Patriarch currently claims over $8 billion in annual revenue, and Tilton says the company has made her a billionaire as well as the owner of more businesses than any other woman in America. These claims can’t easily be verified, but they’re impressive enough that Jeffrey Sonnenfeld, a dean at the Yale School of Management, has invited her to speak on a leadership panel, which is why she has helicoptered up to New Haven today.There are three other executives on the panel, but Tilton quickly takes over, telling salty yarns about dinner at Silvio Berlusconi’s house (“I’m grateful for being too old to sleep with him; it makes for a less difficult exit”), hot-tubbing with “the Dubai leader’s son,” and the time she grabbed Tony Blair’s rear, then lectured him on industrial policy.
“We need an industrial base,” she tells the audience. “And that’s what I told Tony Blair. I let him know I thought the demise of the U.K. was based on the fact that they had let go of all of their industry.”
“This is after you grabbed the prime minister’s—” Sonnenfeld starts to say.
“I needed him to feel safe when I gave him a hard push!” Tilton says coyly. “I like to be balanced. With one hand I stroke; with the other hand I smack.”
It’s the Lynn Tilton show—even more so when Sonnenfeld pops in the trailer of Diva of Distressed, the reality series based on Patriarch that is scheduled to air on the Sundance Channel this fall. In the pilot, Tilton appears in head-to-toe Gucci and a hard hat, striding around Old Town Fuel & Fiber, a Maine pulp mill she bought in 2009, talking about her plans to convert it into a producer of biofuels, playfully punching a potbellied worker in the gut. “It’s only men I strip and flip,” she tells the managers. “My companies I keep long term and close to my heart.”
Tilton ducks out of the room while the video plays—she worries she looks fat on-camera—but when the lights come up, she takes her seat next to the other panelists and looks out at the class. “What’s the problem?” she asks, her eyes lighting on a male student in the middle row. “You’ve got your arms all crossed and you’re radiating negative energy. So let’s hear it.”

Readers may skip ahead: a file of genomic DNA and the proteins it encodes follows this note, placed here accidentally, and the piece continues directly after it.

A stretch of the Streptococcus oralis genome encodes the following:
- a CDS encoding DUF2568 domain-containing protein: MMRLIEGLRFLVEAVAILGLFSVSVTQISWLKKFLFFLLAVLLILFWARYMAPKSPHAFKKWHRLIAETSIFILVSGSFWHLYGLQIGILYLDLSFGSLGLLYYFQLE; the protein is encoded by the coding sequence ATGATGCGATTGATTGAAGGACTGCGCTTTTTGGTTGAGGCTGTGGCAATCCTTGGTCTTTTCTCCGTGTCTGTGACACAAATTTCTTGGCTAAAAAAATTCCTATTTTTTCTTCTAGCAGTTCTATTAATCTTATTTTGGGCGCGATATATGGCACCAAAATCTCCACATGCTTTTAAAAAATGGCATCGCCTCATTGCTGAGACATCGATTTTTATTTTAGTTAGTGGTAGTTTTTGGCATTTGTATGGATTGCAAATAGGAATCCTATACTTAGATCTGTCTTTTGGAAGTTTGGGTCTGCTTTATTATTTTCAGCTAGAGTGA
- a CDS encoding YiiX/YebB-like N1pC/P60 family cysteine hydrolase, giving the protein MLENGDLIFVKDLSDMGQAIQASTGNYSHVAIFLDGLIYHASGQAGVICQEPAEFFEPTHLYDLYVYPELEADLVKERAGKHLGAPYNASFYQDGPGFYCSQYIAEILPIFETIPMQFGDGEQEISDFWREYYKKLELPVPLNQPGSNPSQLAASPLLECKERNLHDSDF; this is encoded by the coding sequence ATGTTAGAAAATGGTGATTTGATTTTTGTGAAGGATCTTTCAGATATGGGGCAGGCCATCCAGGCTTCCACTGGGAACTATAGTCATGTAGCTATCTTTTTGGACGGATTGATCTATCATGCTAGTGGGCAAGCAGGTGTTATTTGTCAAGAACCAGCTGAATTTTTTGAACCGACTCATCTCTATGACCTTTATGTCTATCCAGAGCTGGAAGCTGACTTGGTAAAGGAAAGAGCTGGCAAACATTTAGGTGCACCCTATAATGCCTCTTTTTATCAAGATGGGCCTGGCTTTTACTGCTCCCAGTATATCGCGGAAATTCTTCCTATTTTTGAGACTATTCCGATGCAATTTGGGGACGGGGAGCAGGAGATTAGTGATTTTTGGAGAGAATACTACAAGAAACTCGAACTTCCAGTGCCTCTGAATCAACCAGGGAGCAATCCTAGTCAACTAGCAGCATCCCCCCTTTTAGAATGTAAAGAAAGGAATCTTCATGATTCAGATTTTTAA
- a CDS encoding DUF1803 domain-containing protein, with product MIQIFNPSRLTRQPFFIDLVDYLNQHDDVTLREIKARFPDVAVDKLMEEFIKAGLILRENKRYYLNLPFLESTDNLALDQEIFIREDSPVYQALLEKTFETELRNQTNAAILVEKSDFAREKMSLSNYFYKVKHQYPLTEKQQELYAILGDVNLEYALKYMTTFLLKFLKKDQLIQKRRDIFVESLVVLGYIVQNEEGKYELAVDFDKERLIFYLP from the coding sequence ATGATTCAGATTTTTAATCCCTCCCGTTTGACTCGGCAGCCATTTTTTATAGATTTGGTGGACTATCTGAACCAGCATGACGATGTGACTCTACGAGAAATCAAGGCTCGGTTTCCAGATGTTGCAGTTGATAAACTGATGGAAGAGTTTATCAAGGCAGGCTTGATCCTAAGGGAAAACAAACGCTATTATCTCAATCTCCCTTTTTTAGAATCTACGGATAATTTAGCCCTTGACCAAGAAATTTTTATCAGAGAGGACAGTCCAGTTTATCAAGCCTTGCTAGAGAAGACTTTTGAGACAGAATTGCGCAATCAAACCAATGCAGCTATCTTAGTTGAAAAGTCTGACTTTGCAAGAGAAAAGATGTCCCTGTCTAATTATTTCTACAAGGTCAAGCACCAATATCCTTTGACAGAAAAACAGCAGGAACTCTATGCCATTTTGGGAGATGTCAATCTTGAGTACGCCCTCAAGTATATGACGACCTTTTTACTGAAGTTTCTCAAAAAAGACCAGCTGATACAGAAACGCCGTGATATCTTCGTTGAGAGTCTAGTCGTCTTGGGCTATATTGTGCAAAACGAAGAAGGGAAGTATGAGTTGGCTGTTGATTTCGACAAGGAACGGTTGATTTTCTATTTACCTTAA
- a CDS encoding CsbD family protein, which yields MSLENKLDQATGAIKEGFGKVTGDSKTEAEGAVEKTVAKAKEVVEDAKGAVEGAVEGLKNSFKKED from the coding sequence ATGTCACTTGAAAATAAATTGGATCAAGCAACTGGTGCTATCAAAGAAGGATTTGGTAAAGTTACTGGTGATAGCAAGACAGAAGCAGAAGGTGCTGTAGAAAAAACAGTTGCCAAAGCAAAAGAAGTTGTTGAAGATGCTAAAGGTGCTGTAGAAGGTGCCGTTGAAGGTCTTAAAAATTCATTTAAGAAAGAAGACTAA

The student, a twentysomething in glasses, answers in the uneasy tone of someone who sees no choice but to go for it. “I guess, the trailer is not to my liking? Because of the entertainment value that seems to be happening?”
“But I am entertainment value,” Tilton says. “It’s part of what allows people to follow me.” She isn’t doing the show for the fame or financial gain, she goes on to say in a long soliloquy that touches on spirituality, ideas of femininity, and her larger mission in life. “Women aren’t inspired by money,” she says. “I think we’re more sensitive. This is not just a business to me; it’s people’s lives. I came to create light in the world of darkness.” Patriarch’s work with distressed companies, she says, is “sort of like when someone takes a homeless person off the street and has to put them back into the workforce.”
“I think it went well,” she says later that evening, as she is being flown by helicopter back to New York. She’s surprisingly perky for someone whose day started with a slew of 3 A.M. e-mails, though the same cannot be said for her boots, one of which has slouched down around her ankle. John Bourne, a young employee, bends down to pull it up for her.
“That’s what I like,” she quips. “A man on his knees.”
Afemale billionaire—not to mention one who wears miniskirts, travels by helicopter, and parties at Berlusconi’s mansion—is a rare and curious thing. But few outside of finance had heard of Lynn Tilton until October 2008, when her outrage at the government’s $700 billion TARP program inspired her, she says, “to come out of my comfort zone below the radar.”